We like the sliding scale method for determining licensing. It’s easy for the client to understand and put in their budget. What the actual percentage is and how long the images are licensed are things we look at closely and are a part of our corporate strategy. I can’t share specifics but you have enough information to understand the principles and go forward.

I hope this gives you a start on determining your rates and pricing. To get solid advice for your specific business needs I suggest you do a few things:

  • Hire an accountant to help you get started
  • Use Quickbooks to track everything
  • If you don’t have a grasp on basic economic principles then get some help or take some classes. Do you know what ROI is? Do you know how economies of scale effect your buying power and pricing? Do you know what depreciation is? Do you have an EIN? If you’re unsure about any of these things you should get some help from a professional number cruncher.
  • Join Professional Photographers of America and enroll in Studio Management Services – it’s business school for photographers. Why are you hesitating? Click the link and enroll. It’s worth it.
  • Read Picture Magazine – it has great business advice.

This article is by no means extensive. You’ll need to do the work to fully understand the business you’re in and set appropriate rates. You’ll be tweaking your rates until you retire.

If this article was helpful to you please let me know. This is just one part of the business of photography. You should also have some understanding of marketing. You should know how to calculate your ROI (return on investment) for everything you do. This will help you fine tune your business and stop doing things that make some money for those that make lots of money.

Happy shooting and number crunching.

  • laura-dolcepics

    This is the best article on this subject I've ever read. Thank you for your insight and detailed explanations! Had to retweet it. :)

  • TonyCastillo

    Great article I often wondered how people charge for photography. As a amateur photographer I enjoy learning everything about the business. I personally want to thank you for taking your time to help and teach those of us that are just learning about photography.Thanks..Keep up the good work.

  • Eric Taylor

    Thanks so much for this it is really helpfull!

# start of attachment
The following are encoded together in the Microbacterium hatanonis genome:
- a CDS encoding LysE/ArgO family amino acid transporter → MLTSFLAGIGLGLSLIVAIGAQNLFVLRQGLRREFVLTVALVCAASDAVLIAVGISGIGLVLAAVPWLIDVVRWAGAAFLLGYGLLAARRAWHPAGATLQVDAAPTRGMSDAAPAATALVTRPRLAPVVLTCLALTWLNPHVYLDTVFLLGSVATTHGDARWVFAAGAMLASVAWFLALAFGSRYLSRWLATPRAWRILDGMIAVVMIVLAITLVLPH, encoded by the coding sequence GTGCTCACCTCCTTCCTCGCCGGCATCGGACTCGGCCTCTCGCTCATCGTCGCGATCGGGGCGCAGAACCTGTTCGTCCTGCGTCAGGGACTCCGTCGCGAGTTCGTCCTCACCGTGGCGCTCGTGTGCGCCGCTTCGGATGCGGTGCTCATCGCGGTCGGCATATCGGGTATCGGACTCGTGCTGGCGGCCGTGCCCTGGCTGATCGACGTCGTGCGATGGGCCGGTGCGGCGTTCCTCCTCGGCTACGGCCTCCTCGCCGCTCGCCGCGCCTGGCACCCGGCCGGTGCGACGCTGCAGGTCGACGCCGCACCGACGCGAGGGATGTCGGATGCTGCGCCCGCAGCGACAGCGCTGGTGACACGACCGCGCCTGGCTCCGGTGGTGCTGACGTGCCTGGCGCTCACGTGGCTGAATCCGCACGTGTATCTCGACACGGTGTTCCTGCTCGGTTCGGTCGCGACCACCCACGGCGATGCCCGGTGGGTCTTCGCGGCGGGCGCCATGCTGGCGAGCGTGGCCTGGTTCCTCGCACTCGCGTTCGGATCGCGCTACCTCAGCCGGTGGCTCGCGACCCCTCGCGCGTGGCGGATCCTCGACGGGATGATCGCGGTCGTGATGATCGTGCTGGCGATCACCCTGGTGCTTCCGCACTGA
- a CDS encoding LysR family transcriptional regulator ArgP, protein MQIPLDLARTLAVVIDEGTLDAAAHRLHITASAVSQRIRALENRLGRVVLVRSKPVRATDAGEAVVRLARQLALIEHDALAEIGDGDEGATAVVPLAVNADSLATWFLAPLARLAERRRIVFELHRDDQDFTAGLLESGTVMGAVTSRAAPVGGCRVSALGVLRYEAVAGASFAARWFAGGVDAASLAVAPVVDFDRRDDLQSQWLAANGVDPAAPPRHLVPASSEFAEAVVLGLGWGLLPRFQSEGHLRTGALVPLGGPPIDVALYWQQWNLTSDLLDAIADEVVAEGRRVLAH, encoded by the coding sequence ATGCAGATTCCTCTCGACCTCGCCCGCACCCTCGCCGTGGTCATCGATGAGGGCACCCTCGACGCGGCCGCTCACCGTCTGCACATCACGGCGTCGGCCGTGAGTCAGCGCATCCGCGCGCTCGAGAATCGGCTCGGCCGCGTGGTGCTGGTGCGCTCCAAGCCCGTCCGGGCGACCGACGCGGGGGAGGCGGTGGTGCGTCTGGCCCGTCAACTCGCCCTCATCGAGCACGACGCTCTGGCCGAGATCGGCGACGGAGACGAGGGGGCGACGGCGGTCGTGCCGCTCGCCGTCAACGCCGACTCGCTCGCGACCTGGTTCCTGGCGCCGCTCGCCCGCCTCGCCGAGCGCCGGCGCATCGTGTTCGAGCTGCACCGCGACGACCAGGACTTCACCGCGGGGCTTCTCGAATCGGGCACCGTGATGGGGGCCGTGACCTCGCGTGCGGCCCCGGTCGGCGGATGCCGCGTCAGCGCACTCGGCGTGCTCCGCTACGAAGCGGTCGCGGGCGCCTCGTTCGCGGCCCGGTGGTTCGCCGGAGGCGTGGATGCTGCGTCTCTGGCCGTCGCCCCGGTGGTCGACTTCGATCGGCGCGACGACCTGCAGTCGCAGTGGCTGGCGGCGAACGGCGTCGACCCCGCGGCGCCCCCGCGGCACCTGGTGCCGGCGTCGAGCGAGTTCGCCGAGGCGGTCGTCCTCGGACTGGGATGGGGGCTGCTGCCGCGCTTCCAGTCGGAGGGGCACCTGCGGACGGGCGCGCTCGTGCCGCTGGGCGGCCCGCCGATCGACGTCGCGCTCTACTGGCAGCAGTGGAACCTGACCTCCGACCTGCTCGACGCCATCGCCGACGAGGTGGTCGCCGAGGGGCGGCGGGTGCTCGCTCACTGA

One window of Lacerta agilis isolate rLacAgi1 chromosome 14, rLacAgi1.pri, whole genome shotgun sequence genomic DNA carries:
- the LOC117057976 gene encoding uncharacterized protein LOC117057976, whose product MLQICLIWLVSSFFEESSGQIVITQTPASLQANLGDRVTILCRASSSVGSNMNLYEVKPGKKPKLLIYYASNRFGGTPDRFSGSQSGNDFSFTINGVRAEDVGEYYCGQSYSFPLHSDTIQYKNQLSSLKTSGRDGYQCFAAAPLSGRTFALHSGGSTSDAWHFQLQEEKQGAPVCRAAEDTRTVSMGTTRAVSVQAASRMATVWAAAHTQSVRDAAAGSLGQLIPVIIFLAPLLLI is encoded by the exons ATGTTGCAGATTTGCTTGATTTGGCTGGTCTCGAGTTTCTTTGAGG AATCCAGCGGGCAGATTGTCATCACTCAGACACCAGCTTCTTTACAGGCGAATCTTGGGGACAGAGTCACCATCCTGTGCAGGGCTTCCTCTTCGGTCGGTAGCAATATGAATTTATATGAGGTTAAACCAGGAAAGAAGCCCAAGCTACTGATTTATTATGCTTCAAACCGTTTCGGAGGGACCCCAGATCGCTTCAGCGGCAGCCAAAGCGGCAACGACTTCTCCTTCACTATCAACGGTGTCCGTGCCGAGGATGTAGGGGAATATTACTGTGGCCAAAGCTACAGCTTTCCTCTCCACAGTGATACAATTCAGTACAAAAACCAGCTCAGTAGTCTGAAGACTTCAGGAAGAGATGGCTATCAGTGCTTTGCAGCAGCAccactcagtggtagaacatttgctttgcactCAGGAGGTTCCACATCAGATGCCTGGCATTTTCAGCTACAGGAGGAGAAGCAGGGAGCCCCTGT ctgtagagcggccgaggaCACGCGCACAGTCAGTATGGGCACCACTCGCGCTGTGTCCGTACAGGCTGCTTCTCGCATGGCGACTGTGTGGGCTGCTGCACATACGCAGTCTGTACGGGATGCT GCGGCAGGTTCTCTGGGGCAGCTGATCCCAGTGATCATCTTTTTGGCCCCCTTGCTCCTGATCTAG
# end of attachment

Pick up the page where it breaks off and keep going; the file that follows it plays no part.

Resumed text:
• Phillip La Peyre

    I live in a small city in Australia where we have ALOT of photographers…. but that word is abused here. My primary income at the moment is ironically in a photography store, and we see so many people buying a camera, and then within 2 months they're calling themselves photographers, then as fast as they came, they have made a quick dollar, and they are then gone off the face of the earth. these people are bottom feeders and taking all potential clients. If you visit my website (i wont spam it) you will see that my quality of work is quite high (not exceptional, but high) and people think my rates are too high compared to other “photographers” (spit) in the area. Do i give in to these potential clients and lower my price, or do i sacrifice the little 'profit' im making to build the portfolio?

    My prices are not unrealistic, they are approximately 300$ more than what other people are doing, but i spend alot of time in photoshop fixing images to make them to the best of my ability. Do you mind if i ask your suggestions?

    P.S. Nuka is doing very well, final tests on Monday!!!


    Phillip La Peyre

  • SnapFactory

    You may need to spend a small amount of time educating your clients. Do they know the difference between an out-of-camera image and one that's been color corrected, sharpened, sized, dust spots removed, etc? You may want to show them the difference in the quality of your work and the quality of your competition's work. Then let them decide if they want to pay for the post-production. That way you can give them a choice, a lower price with no post production or a “normal” price with the post production.